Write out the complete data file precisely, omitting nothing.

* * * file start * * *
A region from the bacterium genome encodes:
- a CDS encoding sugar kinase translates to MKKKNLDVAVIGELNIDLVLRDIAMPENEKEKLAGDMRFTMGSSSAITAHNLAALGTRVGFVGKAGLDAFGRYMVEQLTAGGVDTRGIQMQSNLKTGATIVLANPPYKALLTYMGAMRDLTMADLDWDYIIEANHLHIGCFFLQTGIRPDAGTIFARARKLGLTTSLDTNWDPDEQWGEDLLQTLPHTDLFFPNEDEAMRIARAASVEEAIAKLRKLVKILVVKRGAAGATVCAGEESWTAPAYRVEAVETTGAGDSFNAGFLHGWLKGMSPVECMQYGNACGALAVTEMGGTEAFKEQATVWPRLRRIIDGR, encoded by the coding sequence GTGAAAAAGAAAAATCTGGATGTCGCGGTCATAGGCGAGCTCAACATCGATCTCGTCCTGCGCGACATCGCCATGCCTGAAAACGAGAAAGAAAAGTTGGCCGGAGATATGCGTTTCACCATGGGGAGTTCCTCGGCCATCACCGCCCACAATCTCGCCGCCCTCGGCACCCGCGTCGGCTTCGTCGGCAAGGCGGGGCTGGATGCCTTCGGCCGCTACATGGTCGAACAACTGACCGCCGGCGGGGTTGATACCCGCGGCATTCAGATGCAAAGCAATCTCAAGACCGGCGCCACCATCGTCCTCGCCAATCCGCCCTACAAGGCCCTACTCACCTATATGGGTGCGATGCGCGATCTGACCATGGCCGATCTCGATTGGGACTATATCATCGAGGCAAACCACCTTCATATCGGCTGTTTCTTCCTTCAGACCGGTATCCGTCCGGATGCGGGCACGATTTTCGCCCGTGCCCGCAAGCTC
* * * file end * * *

A region from the bacterium genome encodes:
- a CDS encoding sugar kinase translates to MKKKNLDVAVIGELNIDLVLRDIAMPENEKEKLAGDMRFTMGSSSAITAHNLAALGTRVGFVGKAGLDAFGRYMVEQLTAGGVDTRGIQMQSNLKTGATIVLANPPYKALLTYMGAMRDLTMADLDWDYIIEANHLHIGCFFLQTGIRPDAGTIFARARKLGLTTSLDTNWDPDEQWGEDLLQTLPHTDLFFPNEDEAMRIARAASVEEAIAKLRKLVKILVVKRGAAGATVCAGEESWTAPAYRVEAVETTGAGDSFNAGFLHGWLKGMSPVECMQYGNACGALAVTEMGGTEAFKEQATVWPRLRRIIDGR, encoded by the coding sequence GTGAAAAAGAAAAATCTGGATGTCGCGGTCATAGGCGAGCTCAACATCGATCTCGTCCTGCGCGACATCGCCATGCCTGAAAACGAGAAAGAAAAGTTGGCCGGAGATATGCGTTTCACCATGGGGAGTTCCTCGGCCATCACCGCCCACAATCTCGCCGCCCTCGGCACCCGCGTCGGCTTCGTCGGCAAGGCGGGGCTGGATGCCTTCGGCCGCTACATGGTCGAACAACTGACCGCCGGCGGGGTTGATACCCGCGGCATTCAGATGCAAAGCAATCTCAAGACCGGCGCCACCATCGTCCTCGCCAATCCGCCCTACAAGGCCCTACTCACCTATATGGGTGCGATGCGCGATCTGACCATGGCCGATCTCGATTGGGACTATATCATCGAGGCAAACCACCTTCATATCGGCTGTTTCTTCCTTCAGACCGGTATCCGTCCGGATGCGGGCACGATTTTCGCCCGTGCCCGCAAGCTC